A reader following the German press is helping to keep us current on news of the Berlin massacre. The news focuses on the hunt for the Tunisian suspect, Anis Amri, and his telling backstory. Our reader advises that there are several interesting reports in the German media today.
Despite concerns that the document found in the truck used by the terrorist was a feint designed to mislead the authorities, Amri’s fingerprints have been found on the truck. The relevant article in the newsmagazine Focus is posted here.
Die Welt reports that Amri had an extensive criminal record in Italy, for which he was arrested in Catania in 2011 and sentenced to four years in prison. He was found guilty of violent acts, arson, assail, and theft. After he served his term, Italy was unable to return him to Tunisia because his home country was unable to confirm his identity in time. The Italian deportation center in Trapani therefore released him.
Here it gets tricky: Amri was supposedly deported from Italy (but not returned to Tunisia). He moved to Germany in 2015 where he applied for asylum, but his application was rejected (the document attesting to this decision was apparently discovered in the truck in Berlin). This sounds like a variation of a story we have experienced ourselves many times under the immigration regime in the United States.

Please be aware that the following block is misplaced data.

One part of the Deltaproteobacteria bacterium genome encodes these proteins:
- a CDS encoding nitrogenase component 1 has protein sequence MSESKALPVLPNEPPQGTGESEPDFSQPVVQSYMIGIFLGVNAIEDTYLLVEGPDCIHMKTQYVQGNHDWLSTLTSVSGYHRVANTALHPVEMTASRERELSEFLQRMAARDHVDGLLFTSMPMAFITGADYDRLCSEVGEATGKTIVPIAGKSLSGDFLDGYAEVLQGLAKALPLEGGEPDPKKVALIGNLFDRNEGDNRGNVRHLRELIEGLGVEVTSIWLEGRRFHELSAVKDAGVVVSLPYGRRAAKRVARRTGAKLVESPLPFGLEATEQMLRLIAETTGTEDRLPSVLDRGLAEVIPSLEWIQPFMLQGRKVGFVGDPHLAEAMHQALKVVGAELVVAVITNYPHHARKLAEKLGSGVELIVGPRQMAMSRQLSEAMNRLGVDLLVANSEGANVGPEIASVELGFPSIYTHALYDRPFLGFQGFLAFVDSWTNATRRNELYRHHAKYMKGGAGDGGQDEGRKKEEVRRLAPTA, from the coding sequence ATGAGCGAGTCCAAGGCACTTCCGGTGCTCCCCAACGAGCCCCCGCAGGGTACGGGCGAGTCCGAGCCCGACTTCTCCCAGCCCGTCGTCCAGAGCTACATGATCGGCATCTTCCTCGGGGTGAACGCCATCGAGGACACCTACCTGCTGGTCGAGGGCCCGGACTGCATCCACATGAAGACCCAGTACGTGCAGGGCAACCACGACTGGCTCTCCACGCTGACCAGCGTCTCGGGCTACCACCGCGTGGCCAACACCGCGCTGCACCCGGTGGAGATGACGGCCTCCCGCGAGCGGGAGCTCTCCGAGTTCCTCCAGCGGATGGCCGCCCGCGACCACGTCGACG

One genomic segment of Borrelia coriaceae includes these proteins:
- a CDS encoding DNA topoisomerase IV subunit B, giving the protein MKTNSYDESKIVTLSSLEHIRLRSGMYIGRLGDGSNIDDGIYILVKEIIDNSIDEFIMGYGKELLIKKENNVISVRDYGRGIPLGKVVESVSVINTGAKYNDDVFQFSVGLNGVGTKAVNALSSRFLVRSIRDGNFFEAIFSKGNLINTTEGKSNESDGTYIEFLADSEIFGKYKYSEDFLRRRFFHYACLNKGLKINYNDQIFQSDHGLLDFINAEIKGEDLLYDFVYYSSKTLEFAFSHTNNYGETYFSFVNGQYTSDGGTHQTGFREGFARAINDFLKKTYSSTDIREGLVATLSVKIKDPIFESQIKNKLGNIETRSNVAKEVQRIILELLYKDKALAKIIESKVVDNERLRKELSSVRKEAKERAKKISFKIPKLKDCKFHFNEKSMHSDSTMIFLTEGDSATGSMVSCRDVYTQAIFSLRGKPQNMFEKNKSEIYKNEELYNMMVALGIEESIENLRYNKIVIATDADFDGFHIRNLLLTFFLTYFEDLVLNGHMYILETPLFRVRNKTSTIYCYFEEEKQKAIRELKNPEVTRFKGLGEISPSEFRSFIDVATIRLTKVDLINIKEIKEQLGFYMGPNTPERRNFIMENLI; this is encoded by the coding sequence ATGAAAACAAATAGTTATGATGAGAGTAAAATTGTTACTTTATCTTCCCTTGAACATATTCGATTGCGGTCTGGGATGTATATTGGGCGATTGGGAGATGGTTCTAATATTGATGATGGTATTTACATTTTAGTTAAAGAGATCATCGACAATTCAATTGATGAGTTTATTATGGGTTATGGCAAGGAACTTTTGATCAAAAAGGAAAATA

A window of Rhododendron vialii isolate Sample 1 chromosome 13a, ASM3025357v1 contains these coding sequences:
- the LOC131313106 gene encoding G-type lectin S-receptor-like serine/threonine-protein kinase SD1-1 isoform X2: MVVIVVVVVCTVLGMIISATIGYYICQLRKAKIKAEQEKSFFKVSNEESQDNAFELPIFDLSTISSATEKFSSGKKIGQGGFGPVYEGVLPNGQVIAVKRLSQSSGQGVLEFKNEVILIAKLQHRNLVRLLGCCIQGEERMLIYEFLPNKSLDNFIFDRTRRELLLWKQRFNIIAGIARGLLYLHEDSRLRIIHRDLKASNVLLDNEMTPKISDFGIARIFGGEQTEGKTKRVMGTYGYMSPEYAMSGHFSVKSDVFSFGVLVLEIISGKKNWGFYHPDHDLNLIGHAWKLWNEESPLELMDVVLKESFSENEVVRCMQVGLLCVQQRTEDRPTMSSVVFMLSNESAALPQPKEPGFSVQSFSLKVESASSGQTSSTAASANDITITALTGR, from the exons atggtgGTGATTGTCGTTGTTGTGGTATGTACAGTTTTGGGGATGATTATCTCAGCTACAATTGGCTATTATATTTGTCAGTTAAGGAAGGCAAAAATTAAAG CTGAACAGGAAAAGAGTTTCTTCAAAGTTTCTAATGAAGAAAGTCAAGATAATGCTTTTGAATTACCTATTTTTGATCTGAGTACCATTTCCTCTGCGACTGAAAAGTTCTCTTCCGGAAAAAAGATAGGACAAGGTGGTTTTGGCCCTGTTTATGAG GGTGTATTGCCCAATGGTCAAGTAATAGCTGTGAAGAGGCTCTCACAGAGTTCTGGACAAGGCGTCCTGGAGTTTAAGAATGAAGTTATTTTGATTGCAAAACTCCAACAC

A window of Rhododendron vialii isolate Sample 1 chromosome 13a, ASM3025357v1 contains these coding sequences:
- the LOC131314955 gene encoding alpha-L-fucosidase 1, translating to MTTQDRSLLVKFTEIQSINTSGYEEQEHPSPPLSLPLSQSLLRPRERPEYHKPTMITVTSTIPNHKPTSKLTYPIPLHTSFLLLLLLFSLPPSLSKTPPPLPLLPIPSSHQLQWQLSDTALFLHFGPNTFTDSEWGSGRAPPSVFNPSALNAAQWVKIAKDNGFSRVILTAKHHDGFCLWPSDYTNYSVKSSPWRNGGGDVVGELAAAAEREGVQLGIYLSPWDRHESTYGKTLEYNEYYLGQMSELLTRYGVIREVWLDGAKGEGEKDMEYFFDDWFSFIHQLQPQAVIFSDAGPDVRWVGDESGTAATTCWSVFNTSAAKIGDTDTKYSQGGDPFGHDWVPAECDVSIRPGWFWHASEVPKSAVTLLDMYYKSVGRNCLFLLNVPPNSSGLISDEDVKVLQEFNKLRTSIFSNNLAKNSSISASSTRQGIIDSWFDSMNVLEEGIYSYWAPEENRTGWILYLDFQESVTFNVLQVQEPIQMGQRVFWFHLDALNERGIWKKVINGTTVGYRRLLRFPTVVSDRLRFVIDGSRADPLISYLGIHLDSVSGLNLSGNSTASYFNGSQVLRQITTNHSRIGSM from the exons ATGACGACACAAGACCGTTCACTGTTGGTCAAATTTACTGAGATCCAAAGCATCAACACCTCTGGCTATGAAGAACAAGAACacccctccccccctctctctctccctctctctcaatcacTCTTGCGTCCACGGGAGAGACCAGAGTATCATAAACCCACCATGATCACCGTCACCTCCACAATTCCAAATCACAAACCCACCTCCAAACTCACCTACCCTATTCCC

Focus also reports that the State Office of Criminal Investigation of North Rhine-Westphalia had known since the summer of 2016 that the suspect was planning attacks in Germany. A confidential contact notified the State Office on July 21, 2016 that the suspect had repeatedly spoken of his attack plans in a circle surrounding the now arrested hate preacher Abu Walaa.
Months earlier, this network had unsuccessfully tried to smuggle the suspect to ISIS in Syria. The network did succeed in smuggling a dozen young Muslims to ISIS, although seven candidates failed. The network also transferred EUR 2 million to ISIS. After the State Office got the tip, the suspect disappeared and moved to Berlin, leaving his belongings behind with his brothers in Hildesheim.